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Sofia Coppola wins best director at Cannes film festival

Sofia Coppola scooped best director at the Cannes film festival on Sunday night for her star-studded remake of “The Beguiled”

Among others she thanked her father, the “Apocalypse Now” director Francis Ford Coppola, who she said “taught me writing and directing”.

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Swedish satire ‘The Square’ is surprise Cannes winner

Swedish satire “The Square”, a send-up of political correctness and the confused identity of the modern male, won the Palme d’Or top prize at the Cannes film festival Sunday.

In a stunning upset, the nine-member jury led by Spanish director Pedro Almodovar and including Hollywood stars Jessica Chastain and Will Smith awarded the trophy to the movie’s director, Ruben Ostlund.

“Oh my God, oh my God!” Ostlund shouted from the stage after besting a raft of favourites for one of global cinema’s most coveted honours.

In a 70th anniversary edition marked by raging debate over sexism in the movie industry, Sofia Coppola became only the second woman in history to win best director for her battle-of-the-sexes thriller “The Beguiled” with Nicole Kidman and Colin Farrell.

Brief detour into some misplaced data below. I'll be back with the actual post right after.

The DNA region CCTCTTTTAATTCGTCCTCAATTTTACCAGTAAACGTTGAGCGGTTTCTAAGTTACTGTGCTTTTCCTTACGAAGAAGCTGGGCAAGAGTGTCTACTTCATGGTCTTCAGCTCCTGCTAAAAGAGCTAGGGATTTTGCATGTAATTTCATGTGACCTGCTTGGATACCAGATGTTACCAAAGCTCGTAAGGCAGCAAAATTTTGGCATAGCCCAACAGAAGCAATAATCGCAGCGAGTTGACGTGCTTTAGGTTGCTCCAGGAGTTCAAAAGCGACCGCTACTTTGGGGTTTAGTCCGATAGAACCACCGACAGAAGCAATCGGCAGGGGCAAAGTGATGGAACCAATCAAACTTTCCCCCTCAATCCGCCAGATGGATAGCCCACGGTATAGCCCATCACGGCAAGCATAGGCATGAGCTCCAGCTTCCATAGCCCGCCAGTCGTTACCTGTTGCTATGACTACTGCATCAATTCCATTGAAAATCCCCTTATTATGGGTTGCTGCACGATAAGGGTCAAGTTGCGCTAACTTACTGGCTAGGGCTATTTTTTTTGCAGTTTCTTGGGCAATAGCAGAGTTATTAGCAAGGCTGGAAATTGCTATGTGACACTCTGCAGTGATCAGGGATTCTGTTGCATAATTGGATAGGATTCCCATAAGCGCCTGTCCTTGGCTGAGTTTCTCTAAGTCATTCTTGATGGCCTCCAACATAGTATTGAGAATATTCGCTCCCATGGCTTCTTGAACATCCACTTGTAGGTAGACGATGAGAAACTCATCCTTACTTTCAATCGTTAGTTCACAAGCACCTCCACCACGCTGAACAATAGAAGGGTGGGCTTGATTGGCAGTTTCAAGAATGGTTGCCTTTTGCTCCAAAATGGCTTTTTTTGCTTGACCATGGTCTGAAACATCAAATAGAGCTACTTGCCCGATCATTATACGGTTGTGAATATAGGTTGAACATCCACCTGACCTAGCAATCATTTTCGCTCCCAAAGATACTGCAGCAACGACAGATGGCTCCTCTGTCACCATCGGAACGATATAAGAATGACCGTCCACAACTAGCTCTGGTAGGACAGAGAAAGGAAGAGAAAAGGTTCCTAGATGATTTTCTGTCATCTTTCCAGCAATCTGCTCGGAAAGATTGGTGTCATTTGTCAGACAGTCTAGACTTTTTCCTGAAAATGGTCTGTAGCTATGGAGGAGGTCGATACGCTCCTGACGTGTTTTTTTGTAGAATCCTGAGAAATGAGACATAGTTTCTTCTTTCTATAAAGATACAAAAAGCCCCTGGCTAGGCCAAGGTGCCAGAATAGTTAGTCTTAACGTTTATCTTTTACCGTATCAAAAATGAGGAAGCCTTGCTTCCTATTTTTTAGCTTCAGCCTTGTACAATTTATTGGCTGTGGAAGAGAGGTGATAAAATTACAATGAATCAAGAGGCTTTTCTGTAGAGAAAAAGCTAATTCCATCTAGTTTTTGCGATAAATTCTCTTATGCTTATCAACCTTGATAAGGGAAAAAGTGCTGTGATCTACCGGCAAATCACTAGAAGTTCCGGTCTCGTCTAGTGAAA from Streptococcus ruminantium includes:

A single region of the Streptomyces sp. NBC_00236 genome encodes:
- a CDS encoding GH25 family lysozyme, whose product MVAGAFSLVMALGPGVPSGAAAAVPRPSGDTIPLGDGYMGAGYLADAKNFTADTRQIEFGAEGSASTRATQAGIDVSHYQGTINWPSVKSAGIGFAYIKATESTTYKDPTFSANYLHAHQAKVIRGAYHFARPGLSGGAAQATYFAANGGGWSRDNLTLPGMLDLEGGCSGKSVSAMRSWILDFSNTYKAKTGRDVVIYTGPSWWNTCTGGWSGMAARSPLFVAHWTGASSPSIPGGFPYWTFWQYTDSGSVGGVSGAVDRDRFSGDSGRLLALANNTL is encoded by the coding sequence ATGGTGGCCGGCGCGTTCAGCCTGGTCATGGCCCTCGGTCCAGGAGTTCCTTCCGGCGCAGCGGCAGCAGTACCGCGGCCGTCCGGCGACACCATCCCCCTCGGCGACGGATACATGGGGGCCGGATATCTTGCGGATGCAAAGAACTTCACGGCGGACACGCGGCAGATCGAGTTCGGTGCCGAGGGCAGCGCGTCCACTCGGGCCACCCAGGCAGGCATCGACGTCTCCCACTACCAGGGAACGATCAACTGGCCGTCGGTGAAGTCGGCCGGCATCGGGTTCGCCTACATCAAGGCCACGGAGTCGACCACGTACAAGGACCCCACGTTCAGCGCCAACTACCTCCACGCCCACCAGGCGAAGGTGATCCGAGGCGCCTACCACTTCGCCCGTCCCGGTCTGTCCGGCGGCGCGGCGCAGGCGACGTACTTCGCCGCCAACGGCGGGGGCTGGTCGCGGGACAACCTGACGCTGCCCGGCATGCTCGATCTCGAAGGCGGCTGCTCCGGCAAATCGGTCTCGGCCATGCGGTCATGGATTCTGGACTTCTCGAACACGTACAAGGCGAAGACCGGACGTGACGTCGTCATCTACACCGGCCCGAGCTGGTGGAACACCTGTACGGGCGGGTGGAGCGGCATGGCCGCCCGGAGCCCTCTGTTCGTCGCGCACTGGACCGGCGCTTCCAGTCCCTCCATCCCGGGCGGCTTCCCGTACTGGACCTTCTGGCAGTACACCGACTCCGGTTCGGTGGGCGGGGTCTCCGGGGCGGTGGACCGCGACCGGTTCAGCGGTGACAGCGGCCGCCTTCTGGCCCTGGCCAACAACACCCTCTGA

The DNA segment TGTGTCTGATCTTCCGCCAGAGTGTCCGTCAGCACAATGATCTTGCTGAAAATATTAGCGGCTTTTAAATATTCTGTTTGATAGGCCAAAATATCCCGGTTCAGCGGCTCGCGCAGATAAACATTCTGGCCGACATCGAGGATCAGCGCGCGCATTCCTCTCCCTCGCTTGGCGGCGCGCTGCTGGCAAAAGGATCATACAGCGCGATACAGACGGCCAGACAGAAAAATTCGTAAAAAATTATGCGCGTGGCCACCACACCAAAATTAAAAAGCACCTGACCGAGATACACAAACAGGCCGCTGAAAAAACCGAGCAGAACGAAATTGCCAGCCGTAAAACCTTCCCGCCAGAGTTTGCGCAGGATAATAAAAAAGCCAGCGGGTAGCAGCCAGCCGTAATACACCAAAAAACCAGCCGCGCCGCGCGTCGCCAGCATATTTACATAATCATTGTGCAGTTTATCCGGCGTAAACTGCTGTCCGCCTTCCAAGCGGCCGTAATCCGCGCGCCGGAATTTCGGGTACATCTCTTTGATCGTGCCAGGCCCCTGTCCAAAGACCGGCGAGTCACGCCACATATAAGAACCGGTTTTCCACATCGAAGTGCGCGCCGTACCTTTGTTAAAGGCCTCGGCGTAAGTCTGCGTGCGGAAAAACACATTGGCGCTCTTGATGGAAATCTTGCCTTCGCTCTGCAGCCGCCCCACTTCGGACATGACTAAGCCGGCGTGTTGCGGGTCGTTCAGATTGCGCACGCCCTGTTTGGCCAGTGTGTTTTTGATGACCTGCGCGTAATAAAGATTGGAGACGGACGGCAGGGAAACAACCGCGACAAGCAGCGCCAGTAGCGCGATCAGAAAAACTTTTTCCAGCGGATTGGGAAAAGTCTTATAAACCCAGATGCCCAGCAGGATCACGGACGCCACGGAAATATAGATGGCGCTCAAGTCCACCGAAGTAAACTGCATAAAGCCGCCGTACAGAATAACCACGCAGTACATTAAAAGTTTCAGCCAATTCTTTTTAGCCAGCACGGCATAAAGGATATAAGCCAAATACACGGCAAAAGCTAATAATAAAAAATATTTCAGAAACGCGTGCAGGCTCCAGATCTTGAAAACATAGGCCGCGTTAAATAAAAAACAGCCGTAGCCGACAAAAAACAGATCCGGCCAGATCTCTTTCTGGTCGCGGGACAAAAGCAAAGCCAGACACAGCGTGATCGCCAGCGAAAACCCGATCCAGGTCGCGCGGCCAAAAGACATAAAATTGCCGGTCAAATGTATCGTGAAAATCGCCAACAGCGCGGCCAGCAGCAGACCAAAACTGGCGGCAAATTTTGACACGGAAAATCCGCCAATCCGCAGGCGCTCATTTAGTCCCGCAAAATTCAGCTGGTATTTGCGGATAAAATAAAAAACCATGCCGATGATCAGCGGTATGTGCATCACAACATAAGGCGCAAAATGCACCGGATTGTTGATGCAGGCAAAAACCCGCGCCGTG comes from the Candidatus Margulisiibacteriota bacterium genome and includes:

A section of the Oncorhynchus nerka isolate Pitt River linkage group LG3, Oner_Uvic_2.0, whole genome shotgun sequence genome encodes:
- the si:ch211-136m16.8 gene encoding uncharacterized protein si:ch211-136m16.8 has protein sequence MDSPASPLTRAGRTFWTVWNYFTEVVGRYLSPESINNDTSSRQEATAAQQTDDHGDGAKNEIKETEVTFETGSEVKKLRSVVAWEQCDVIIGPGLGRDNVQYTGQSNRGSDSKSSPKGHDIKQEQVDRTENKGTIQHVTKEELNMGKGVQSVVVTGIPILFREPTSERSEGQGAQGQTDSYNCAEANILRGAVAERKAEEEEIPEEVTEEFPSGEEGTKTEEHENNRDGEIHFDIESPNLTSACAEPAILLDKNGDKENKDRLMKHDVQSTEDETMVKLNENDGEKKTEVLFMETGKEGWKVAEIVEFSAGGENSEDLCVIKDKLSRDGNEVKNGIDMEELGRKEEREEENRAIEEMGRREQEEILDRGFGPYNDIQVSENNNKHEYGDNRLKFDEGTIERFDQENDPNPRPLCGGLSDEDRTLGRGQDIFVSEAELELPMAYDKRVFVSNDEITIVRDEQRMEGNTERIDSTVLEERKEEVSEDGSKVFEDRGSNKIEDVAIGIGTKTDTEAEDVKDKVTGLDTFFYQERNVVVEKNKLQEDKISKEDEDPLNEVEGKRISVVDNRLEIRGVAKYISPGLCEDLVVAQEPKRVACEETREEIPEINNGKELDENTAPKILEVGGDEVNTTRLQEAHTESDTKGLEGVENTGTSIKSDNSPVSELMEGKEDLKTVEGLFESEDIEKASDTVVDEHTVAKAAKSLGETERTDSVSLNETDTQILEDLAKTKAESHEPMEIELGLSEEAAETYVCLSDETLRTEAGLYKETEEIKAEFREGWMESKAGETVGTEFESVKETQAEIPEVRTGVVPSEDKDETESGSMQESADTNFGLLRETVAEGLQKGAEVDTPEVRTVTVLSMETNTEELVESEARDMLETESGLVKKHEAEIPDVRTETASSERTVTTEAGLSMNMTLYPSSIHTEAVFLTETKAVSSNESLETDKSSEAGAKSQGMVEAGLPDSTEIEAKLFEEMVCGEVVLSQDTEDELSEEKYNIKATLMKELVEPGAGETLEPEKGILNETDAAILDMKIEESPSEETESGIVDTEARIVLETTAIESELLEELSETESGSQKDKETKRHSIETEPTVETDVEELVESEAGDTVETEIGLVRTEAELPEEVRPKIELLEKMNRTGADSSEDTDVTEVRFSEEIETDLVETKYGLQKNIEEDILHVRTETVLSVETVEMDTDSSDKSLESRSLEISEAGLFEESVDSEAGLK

Kidman, who appeared in four different projects at the festival, accepted a special 70th anniversary award from the jury.

Diane Kruger clinched best actress for her first film role in her native German as a devastated mother who has lost her family in a Hamburg terror attack, in Fatih Akin’s “In the Fade”.

“I cannot accept this award without thinking of everyone who has been touched by an act of terrorism… you have not been forgotten,” the clearly moved actress said.

Three-time Oscar nominee Joaquin Phoenix nabbed best actor for his turn as a hammer-wielding hitman in the ultraviolent thriller “You Were Never Really Here”.

“Any work that I did was linked to the work of Lynne Ramsay,” the film’s British director, Phoenix said, before apologising for his tuxedo-and-trainers look at the gala ceremony.

“I don’t wear leather,” the committed vegetarian explained.

Greece’s Yorgos Lantimos shared the best screenplay award with Ramsay for “The Killing of a Sacred Deer”, an icy thriller set in a wealthy American suburb and starring Kidman and Farrell.

The runner-up Grand Prix went to moving French drama “120 Beats Per Minute” about the radical activists who helped shame the world into action on AIDS.

“This film is an homage to those who died but also those who survived and are still alive, who had so much courage,” said the movie’s director, former ACT UP member Robin Campillo.

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